The previous sections describe device (node) and channel (edge) models. A communication network also has sources and sinks, and we will consider bit sources where every bit is uniformly distributed and is independent of all other message bits. We thereby implicitly assume that multimedia signals, such as voice or video, are compressed to bit streams, […]

# Cooperative Communication

## Network Capacity (Network Models)

In the context of multi-node networks, we would like to define capacity in a similar manner as in Section 2.2.1 for a DMC and AWGN channel. Suppose there are M sources and source m puts out message Wm with bits, m = 1,2,…, M. The messages are assumed to be independent. For convenience, we introduce […]

## Wireline Strategies (Cooperative Strategies and Rates)

This topic introduces several cooperative strategies. We will consider primarily wireless networks, and we further consider either no fading or fast fading. Slow fading channels will be treated in topic 5. For all cases, we consider only "CSIR, No CSIT" models where each node knows the channel gains between itself and the nodes with which […]

## Wireless Strategies Part 1 (Cooperative Strategies and Rates)

The previous section shows how network coding combines raw bits or packets at the network layer to improve rates. More generally, cooperative coding combines symbols at the physical and higher layers to produce new symbols. We consider several types of cooperative coding strategies, including (1) amplify-and-forward (AF) (2) classic multi-hop (3) compress-and-forward (CF) (4) decode-and-forward […]

## Wireless Strategies Part 2 (Cooperative Strategies and Rates)

Decode-and-Forward Decode-and-forward is a block-transmission strategy that has the block structure shown in Figure 4.12 [33, 106]. There are two code books: The source uses block Markov encoding, i.e., the encoding has one block memory in that the source codeword in block b is . The idea is that the relay knows wb—1 and decodes […]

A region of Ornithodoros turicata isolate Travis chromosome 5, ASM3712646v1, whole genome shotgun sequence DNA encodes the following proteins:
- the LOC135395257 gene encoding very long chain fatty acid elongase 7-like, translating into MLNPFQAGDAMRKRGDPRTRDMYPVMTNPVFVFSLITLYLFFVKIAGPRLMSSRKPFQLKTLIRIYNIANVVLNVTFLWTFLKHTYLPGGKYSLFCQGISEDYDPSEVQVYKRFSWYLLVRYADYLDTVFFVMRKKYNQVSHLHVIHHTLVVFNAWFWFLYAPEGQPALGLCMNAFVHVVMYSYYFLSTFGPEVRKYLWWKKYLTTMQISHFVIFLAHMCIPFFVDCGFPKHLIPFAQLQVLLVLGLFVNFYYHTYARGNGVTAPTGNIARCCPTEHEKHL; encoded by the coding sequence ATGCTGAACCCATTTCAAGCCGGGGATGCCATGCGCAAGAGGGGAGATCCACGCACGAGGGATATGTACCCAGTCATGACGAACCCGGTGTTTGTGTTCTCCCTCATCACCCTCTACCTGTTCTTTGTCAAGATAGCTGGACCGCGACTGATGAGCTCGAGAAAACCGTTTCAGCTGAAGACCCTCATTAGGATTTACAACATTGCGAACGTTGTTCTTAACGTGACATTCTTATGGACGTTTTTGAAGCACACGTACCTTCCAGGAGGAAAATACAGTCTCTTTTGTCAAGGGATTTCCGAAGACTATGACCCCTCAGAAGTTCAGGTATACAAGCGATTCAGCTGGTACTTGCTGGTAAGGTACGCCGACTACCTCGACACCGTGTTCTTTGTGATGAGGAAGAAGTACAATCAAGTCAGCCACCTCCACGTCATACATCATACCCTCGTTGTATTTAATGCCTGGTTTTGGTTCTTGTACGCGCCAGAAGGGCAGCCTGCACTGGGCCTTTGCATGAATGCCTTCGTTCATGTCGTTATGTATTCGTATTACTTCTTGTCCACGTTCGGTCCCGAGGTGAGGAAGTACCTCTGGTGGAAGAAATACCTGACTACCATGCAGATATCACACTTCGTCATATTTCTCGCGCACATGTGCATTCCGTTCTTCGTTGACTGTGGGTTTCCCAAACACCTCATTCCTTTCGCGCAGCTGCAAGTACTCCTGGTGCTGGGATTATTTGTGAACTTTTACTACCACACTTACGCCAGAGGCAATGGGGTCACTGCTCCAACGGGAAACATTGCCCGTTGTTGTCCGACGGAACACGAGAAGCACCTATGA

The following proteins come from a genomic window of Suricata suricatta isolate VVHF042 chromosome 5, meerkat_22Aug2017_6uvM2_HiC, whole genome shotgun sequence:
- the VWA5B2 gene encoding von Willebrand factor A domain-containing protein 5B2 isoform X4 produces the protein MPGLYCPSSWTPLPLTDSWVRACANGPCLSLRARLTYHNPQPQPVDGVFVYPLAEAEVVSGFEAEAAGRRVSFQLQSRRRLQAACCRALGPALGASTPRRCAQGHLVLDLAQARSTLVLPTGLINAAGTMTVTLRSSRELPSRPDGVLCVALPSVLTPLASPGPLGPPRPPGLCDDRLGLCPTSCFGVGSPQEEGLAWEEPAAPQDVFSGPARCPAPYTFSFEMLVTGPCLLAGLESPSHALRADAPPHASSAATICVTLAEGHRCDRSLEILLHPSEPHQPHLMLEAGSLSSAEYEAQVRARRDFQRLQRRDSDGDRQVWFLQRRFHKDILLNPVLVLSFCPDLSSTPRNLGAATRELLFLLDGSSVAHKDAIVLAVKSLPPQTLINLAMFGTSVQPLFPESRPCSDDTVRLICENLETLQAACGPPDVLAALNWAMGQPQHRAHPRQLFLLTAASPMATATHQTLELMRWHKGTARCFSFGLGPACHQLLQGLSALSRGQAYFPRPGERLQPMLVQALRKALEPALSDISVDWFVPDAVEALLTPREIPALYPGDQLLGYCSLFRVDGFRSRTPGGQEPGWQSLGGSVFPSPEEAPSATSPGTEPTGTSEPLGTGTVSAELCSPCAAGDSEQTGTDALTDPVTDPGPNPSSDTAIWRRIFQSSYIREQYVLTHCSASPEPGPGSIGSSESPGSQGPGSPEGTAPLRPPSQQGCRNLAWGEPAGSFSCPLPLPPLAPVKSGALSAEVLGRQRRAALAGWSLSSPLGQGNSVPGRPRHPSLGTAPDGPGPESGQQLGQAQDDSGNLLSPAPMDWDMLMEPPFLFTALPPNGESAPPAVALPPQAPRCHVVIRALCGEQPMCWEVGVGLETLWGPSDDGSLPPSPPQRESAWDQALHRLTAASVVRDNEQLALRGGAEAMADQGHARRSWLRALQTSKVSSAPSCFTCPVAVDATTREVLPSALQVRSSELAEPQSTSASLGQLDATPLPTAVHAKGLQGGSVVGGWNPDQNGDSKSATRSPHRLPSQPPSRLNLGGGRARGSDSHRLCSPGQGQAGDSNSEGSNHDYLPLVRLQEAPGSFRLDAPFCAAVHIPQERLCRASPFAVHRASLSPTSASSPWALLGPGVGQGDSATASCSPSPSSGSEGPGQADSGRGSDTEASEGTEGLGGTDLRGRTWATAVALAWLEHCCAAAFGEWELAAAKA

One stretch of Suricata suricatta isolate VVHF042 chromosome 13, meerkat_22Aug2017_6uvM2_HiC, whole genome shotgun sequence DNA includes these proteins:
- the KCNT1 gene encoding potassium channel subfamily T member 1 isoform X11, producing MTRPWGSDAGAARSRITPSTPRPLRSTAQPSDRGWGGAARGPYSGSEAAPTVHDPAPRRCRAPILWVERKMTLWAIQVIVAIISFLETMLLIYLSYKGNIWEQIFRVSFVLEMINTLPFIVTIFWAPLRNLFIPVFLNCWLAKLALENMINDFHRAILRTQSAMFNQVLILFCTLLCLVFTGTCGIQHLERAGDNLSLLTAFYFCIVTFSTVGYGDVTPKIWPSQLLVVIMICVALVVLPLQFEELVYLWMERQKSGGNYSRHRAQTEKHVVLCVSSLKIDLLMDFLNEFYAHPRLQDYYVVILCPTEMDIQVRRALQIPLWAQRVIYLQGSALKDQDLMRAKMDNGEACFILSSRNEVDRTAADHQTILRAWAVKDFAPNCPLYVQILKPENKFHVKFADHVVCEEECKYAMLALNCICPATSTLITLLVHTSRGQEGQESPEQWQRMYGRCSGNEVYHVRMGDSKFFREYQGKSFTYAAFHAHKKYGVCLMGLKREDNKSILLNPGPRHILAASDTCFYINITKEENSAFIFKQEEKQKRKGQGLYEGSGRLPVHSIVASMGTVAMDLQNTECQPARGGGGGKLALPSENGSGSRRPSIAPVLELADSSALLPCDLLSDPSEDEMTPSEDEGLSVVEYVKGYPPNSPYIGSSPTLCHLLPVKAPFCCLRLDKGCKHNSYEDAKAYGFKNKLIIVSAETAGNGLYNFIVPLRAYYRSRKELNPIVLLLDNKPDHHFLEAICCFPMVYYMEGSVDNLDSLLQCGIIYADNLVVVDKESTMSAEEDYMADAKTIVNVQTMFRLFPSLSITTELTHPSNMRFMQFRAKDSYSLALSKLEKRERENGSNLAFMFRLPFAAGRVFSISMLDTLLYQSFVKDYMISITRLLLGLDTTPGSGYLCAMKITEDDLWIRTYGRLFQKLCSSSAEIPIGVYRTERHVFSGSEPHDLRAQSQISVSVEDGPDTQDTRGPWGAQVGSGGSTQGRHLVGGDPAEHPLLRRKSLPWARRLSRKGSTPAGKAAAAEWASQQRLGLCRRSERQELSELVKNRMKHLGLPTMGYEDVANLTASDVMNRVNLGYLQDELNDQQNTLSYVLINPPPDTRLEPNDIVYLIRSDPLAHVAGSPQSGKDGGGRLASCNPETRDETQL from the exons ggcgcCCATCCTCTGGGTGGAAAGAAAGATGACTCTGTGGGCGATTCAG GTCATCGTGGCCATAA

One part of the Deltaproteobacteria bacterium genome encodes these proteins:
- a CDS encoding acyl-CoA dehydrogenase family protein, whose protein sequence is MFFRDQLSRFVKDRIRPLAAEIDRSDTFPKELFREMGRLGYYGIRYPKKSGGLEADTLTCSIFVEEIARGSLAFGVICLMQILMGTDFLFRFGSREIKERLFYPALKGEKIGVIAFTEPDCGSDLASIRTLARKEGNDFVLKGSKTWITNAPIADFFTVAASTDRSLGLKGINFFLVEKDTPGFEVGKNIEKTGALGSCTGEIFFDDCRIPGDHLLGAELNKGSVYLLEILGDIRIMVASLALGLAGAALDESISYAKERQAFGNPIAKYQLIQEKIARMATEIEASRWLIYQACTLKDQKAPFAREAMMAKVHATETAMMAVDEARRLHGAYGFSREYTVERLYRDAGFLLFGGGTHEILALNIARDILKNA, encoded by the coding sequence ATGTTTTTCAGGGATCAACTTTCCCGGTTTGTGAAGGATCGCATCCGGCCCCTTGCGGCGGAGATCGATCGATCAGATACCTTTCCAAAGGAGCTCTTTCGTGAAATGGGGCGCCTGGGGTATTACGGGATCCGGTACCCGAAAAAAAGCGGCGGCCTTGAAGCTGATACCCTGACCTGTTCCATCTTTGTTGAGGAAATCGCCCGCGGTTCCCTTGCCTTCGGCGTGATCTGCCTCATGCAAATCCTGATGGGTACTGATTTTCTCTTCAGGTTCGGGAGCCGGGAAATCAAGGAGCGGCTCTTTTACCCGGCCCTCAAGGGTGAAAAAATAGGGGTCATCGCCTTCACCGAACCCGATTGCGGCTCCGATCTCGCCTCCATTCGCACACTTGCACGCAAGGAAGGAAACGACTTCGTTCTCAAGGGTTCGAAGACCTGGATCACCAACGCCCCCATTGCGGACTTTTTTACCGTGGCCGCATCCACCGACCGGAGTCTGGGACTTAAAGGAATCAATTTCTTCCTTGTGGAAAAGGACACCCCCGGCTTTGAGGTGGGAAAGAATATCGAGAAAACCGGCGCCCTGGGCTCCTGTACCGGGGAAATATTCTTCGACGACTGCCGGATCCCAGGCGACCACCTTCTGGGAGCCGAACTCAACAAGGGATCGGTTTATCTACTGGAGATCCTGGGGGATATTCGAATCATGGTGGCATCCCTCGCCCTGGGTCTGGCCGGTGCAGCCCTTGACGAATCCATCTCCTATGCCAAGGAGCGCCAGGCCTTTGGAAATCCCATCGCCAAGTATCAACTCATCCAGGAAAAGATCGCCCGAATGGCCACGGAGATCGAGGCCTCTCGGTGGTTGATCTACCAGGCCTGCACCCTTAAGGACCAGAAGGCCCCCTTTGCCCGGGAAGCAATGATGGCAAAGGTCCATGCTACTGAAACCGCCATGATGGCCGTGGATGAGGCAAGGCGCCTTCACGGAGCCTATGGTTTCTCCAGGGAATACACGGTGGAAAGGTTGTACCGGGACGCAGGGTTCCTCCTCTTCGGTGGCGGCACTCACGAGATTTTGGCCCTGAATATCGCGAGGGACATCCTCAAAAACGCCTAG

## Wireless Strategies Part 3 (Cooperative Strategies and Rates)

Decode-and-Forward with Network Coding Decode-and-forward can be combined with network coding in several ways, and we develop such strategies for two classes of wireless channels in this and the next section. Consider first the network shown in Figure 4.20 and suppose the channels are defined by where the Huv and Zu are the usual complex, […]

## Half-Duplex Strategies and Mode Modulation (Cooperative Strategies and Rates)

The information theory developed in the previous sections applies to both full-duplex and half-duplex devices [106]. In this section, we consider the theory in more detail for half-duplex devices. For example, we demonstrate that half-duplex nodes can transmit data by modulating their "listen" to "talk" modes [103]. However, despite their fundamental nature, one might not […]

## Multi-Antenna Relaying (Cooperative Strategies and Rates)

The information theory developed above applies to devices equipped with multiple antennas in a similar fashion as in Section 2.2.5. We again make the channel inputs and outputs vectors and write whereare complex column vectors of length nu, and Huv is a complexfading matrix. Thehave independent, Gaussian, variance N entries with the usual form. The […]

## Code Design for Relaying (Cooperative Strategies and Rates)

We outline a code construction for half-duplex relays and for the Rayleigh fading channels of Section 4.4. The design is based on a point-to-point multi-antenna strategy known as Diagonal Bell Labs Layered Space-Time (D-BLAST) [53]. Other code constructions for relay channels are described in, e.g., [83, 200] (convolutional codes), [111] (space-time codes), [198] (turbo codes), […]

## Cooperative Diversity

Introduction The previous topic examined cooperative strategies when no fading or fast fading is present. The main performance metric was rate because long codes can average out the effects of noise and fading and can make the error probability approach zero. In this topic, we consider another extreme, namely, slow fading where the channel gains […]